“We may never know why DOJs Public Integrity section backed away from its investigations of DeLay and a number of other scandal-ridden members of Congress, but todays sentence hammers home the point that the former majority leader abused his office and broke the law, and that he will be punished as a result,” he said.

Mr. Hebert said the vigor with which the Travis County District Attorneys Office pursued the case stood in “sharp contrast” to Justice Department efforts, “where public official after public official (including DeLay himself) have been given a ‘get out of jail free card from the Criminal Divisions Office of Public Integrity.

In August, the Justice Department ended its DeLay investigation, saying no charges would be filed. The department’s Office of Public Integrity has declined to comment on the case. The DeLay inquiry was part of the department’s probe of Washington superlobbyist Jack Abramoff, who was convicted along with 20 others.

Out of the public limelight for the past three years except for an appearance on TV’s “Dancing With the Stars” last year, DeLay was convicted Nov. 24 in Judge Priest’s courtroom on two charges related to the illegal funneling of $190,000 in corporate donations to Texas legislative races.

Judge Priest had wide discretion in handing down the sentence under Texas law. DeLay, who earned the nickname “the Hammer” for his style as Republican whip, had faced sentences of two years to 20 years for conspiracy to commit money laundering and five years to 99 years for money laundering.

Texas banned corporations from donating to candidates directly or indirectly in 1903.

A Texas grand jury indicted DeLay and two political associates in November 2005, forcing the House’s second-ranking Republican and its most assertive member to step down from his leadership post.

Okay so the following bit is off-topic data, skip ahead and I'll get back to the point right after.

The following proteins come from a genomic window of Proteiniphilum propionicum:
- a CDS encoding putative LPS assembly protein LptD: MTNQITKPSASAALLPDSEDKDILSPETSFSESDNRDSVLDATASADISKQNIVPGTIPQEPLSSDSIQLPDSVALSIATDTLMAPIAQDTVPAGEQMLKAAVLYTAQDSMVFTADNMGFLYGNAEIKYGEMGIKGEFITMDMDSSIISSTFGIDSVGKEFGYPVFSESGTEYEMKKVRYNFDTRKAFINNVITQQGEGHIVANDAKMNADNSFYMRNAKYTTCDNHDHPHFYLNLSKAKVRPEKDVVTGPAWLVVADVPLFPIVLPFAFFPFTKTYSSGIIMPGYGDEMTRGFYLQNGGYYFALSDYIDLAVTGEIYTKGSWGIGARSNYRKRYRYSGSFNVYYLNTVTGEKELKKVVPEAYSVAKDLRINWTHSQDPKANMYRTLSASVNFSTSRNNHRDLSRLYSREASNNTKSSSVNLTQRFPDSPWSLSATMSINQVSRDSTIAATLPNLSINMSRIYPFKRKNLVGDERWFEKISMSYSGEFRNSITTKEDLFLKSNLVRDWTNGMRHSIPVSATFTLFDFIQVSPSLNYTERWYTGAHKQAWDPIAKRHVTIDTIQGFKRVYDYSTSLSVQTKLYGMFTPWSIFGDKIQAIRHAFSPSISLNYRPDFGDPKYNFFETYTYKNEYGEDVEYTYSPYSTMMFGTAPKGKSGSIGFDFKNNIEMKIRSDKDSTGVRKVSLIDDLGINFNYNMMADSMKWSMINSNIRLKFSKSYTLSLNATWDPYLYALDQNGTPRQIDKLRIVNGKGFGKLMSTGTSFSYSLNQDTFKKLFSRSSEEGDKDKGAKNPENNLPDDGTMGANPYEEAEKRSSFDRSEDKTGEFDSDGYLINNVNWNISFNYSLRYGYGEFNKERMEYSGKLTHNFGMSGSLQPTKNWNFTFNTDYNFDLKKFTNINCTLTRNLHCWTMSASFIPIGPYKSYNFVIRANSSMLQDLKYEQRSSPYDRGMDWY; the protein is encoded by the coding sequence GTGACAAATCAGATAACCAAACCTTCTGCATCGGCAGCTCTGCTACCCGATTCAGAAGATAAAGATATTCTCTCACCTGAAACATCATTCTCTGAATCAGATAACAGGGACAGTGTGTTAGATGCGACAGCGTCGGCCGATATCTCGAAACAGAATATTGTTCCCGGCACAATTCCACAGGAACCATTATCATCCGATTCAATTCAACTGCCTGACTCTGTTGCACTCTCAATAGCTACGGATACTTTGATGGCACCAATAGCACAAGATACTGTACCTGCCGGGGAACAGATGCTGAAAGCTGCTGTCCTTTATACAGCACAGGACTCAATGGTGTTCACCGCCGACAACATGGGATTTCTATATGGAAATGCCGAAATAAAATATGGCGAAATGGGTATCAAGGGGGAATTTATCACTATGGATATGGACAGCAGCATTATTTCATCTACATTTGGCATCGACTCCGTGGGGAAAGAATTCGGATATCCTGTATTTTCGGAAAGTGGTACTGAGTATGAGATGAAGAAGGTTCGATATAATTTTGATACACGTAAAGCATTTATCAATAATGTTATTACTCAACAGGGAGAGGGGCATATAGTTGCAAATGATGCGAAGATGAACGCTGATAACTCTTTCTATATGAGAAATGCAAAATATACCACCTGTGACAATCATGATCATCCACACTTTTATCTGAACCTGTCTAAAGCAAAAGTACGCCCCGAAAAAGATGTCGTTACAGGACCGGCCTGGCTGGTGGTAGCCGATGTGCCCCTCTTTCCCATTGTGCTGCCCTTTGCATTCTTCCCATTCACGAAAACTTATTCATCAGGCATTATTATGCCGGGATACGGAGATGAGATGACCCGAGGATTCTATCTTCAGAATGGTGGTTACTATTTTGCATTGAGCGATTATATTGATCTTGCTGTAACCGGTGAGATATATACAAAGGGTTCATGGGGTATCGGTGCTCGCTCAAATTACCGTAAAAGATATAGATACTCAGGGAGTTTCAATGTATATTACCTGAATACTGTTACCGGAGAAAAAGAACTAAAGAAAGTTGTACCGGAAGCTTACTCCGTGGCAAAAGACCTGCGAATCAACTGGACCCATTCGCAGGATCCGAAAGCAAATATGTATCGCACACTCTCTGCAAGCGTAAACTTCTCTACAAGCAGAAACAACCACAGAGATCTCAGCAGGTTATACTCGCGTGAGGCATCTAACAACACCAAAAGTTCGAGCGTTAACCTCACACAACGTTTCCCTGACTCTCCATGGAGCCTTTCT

DeLay, the first House leader to be indicted while in office in at least a century, denied any wrongdoing and accused the Democratic district attorney of Travis County, Texas, Ronnie Earle, of pursuing the case for political motives. Mr. Earle retired after securing the indictment from a grand jury in 2005.

According to the indictment, DeLay conspired to make a political contribution in violation of Texas state law. The indictment said DeLay’s Texans for a Republican Majority Political Action Committee (TRMPAC) accepted $155,000 from companies, placed the money into an account and then wrote a $190,000 check to an arm of the Republican National Committee (RNC), effectively laundering the money to allow its use in state races under Texas law.

That donation, the indictment said, included a document that listed the names of Texas state House candidates and the amounts they were supposed to receive.

Prosecutors said the money helped Republicans in 2002 take control of the Texas House. That majority allowed Republicans to push through a congressional redistricting plan engineered by DeLay that sent more Texas Republicans to Congress in 2004, prosecutors said.

During the trial, DeLay’s attorneys argued that a money swap resulted in seven candidates legally getting donations. They also argued that while DeLay gave his name to the PAC, he had little to do with its operation.

This article is based in part on wire service reports.

• Jerry Seper can be reached at jseper@washingtontimes.com.